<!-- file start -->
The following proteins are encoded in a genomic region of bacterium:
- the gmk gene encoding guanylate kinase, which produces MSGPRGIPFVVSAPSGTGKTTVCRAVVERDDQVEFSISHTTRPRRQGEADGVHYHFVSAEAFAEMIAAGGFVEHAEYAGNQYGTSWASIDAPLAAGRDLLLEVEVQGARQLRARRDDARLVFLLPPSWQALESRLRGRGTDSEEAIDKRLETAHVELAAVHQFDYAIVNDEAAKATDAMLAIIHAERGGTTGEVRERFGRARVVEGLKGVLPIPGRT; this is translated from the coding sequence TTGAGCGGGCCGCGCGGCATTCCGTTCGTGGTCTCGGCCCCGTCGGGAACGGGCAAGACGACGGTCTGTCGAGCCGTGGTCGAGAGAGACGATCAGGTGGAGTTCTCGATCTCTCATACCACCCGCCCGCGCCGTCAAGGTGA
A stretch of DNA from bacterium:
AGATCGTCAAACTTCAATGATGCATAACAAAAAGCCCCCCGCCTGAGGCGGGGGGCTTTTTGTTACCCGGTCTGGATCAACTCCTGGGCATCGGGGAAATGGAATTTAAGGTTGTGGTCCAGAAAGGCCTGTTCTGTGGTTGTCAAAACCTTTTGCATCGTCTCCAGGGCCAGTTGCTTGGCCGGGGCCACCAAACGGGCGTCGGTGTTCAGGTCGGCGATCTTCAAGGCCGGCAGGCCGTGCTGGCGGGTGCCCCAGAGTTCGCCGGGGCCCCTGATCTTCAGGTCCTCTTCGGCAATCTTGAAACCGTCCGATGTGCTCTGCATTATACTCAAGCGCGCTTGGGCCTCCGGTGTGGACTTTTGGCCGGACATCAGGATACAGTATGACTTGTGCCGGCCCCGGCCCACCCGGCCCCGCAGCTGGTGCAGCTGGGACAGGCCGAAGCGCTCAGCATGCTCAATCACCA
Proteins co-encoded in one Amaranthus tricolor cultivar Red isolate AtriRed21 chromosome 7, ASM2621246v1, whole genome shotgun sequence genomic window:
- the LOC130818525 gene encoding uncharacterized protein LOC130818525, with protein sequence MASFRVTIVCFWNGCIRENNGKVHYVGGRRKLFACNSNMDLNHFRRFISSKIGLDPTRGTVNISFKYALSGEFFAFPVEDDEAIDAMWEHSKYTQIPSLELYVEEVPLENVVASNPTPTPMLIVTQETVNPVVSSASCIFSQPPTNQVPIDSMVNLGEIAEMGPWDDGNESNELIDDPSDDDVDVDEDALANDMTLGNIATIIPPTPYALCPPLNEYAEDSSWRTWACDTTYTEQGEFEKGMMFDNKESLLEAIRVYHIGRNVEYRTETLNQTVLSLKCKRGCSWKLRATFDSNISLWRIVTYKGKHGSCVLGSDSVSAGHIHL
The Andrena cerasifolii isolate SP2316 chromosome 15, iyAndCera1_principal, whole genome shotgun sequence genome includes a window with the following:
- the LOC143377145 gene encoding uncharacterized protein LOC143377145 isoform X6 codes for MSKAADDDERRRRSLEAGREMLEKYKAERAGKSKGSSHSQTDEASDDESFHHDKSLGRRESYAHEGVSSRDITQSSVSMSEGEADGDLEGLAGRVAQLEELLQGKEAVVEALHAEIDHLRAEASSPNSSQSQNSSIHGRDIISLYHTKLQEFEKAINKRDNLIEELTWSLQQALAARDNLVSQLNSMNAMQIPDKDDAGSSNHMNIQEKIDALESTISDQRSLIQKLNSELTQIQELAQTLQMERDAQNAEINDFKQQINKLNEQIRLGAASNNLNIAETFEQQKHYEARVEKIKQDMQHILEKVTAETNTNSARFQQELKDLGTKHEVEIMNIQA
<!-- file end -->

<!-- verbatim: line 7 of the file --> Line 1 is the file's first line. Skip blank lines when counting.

The Andrena cerasifolii isolate SP2316 chromosome 15, iyAndCera1_principal, whole genome shotgun sequence genome includes a window with the following: